Ocular Surgery News U.S. Edition, April 10, 2017
Mitchell A. Jackson, MD
Twenty-four years ago, I was completing my third year of ophthalmology residency and already had plans to open a private practice solo in a somewhat rural location at that time outside of Chicago. Even as far back as 1993, it was rare to go solo, knowing the financial risks involved at that time. Most of my colleagues either went directly into a fellowship program or joined a group or corporate practice.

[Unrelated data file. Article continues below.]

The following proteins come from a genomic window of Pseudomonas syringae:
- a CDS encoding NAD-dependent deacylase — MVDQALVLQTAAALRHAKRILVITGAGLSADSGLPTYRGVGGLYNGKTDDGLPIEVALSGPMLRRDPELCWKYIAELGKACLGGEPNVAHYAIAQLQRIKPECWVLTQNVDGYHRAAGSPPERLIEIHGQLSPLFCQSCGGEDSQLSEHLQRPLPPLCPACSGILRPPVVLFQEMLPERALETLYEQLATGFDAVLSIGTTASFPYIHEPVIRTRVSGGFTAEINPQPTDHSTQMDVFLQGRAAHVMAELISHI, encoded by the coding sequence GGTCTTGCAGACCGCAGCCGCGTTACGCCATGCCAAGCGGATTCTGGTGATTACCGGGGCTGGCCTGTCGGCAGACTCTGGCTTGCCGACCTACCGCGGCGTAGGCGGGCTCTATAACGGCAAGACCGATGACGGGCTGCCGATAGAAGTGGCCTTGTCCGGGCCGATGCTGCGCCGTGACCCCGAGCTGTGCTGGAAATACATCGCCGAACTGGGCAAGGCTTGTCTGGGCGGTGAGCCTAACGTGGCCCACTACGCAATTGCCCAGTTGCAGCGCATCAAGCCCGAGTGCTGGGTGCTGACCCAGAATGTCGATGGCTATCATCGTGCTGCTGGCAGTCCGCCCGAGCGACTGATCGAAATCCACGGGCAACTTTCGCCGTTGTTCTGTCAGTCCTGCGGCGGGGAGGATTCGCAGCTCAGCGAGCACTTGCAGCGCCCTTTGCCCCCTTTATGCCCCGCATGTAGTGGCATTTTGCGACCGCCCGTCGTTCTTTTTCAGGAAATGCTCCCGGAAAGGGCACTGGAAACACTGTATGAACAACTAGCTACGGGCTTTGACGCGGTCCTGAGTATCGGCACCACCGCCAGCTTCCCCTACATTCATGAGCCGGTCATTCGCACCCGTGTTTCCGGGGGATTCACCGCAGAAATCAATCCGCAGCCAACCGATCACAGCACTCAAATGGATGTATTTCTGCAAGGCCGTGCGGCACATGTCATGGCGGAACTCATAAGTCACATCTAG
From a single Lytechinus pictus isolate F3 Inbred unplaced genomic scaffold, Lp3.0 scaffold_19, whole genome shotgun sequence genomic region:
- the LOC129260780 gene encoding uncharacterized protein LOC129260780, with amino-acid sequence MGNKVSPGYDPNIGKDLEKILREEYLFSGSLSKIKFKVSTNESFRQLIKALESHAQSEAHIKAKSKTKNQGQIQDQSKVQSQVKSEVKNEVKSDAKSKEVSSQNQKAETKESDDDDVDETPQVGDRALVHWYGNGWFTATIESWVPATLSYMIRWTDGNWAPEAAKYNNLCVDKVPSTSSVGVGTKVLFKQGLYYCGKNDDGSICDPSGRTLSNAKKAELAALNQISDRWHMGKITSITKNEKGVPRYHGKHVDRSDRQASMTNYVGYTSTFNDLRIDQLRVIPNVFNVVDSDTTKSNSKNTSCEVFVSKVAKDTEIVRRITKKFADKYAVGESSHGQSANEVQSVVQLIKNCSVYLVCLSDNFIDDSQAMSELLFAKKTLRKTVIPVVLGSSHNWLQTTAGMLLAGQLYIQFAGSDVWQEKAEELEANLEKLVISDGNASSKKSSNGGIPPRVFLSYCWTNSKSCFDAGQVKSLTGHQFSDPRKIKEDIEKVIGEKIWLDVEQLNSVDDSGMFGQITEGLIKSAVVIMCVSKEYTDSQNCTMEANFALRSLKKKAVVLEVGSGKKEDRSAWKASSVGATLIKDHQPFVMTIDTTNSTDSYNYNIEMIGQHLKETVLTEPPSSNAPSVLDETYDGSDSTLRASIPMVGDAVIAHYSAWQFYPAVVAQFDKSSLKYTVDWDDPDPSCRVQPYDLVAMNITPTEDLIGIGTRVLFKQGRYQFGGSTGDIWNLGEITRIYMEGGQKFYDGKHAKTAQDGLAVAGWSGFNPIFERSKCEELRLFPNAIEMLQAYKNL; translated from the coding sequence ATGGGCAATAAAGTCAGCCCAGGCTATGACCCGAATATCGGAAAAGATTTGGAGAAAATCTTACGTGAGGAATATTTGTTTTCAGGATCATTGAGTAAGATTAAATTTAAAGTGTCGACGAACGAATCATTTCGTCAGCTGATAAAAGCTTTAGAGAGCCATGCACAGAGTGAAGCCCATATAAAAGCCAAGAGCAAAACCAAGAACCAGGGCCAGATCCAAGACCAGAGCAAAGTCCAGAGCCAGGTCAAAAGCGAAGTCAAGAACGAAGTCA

In 2017, with the changing landscape of health care, with the need for electronic medical records (EMR), data reporting in terms of meaningful use (MU), Physician Quality Reporting System (PQRS) and soon Merit-based Incentive Payment System (MIPS) and Medicare Access and CHIP Reauthorization Act (MACRA), and the financial penalties for not following such, it seems nearly impossible to consider embarking on a solo practice career. For those brave premium surgeons who have established themselves as or are about to become solo practice warriors, here are a few survival guide tips that have helped me as I approach my 25th year in practice.